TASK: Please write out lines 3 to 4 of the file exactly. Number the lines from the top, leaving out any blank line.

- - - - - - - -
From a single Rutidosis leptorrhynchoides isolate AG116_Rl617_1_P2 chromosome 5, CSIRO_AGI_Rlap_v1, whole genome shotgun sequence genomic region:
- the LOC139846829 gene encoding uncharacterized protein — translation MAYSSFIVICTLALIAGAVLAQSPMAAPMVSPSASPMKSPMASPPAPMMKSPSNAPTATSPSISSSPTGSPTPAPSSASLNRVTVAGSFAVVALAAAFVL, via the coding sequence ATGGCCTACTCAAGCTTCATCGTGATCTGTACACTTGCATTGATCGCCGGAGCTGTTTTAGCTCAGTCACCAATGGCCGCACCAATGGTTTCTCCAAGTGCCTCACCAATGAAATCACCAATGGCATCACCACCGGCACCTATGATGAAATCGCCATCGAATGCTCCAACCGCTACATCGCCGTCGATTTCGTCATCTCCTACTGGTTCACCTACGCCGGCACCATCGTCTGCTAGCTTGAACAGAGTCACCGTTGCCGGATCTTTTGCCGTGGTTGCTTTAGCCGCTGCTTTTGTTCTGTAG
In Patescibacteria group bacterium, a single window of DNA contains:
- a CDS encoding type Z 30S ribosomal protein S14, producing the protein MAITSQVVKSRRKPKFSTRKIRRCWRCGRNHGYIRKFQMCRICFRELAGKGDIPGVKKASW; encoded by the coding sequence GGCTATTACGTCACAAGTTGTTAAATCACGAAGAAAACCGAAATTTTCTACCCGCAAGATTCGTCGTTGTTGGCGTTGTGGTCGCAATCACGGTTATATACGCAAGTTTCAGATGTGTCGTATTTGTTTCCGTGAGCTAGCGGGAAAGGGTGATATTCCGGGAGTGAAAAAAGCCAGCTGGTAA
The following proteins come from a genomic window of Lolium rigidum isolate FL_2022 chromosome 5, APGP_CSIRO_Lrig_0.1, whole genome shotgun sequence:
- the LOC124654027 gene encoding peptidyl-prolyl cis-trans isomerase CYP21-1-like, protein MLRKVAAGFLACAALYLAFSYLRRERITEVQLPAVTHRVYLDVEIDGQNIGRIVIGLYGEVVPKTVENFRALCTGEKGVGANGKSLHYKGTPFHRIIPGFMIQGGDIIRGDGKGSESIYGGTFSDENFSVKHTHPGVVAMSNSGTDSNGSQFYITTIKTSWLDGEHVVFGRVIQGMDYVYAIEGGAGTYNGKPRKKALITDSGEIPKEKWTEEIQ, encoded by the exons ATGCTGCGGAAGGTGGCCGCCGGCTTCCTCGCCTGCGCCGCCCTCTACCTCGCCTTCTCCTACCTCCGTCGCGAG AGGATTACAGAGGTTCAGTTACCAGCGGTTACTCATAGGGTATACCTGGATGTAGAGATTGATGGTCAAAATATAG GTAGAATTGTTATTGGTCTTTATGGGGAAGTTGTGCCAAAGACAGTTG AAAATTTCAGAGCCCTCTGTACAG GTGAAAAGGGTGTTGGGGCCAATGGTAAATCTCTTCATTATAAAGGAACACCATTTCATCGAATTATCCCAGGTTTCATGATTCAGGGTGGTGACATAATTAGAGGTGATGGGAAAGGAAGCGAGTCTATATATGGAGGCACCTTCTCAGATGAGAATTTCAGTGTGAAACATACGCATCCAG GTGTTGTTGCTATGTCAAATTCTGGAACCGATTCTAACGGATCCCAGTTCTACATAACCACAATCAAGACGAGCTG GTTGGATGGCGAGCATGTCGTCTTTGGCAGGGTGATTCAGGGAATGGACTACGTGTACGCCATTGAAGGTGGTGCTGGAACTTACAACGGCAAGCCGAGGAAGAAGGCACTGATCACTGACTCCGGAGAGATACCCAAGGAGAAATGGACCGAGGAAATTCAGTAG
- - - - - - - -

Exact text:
In Patescibacteria group bacterium, a single window of DNA contains:
- a CDS encoding type Z 30S ribosomal protein S14, producing the protein MAITSQVVKSRRKPKFSTRKIRRCWRCGRNHGYIRKFQMCRICFRELAGKGDIPGVKKASW; encoded by the coding sequence GGCTATTACGTCACAAGTTGTTAAATCACGAAGAAAACCGAAATTTTCTACCCGCAAGATTCGTCGTTGTTGGCGTTGTGGTCGCAATCACGGTTATATACGCAAGTTTCAGATGTGTCGTATTTGTTTCCGTGAGCTAGCGGGAAAGGGTGATATTCCGGGAGTGAAAAAAGCCAGCTGGTAA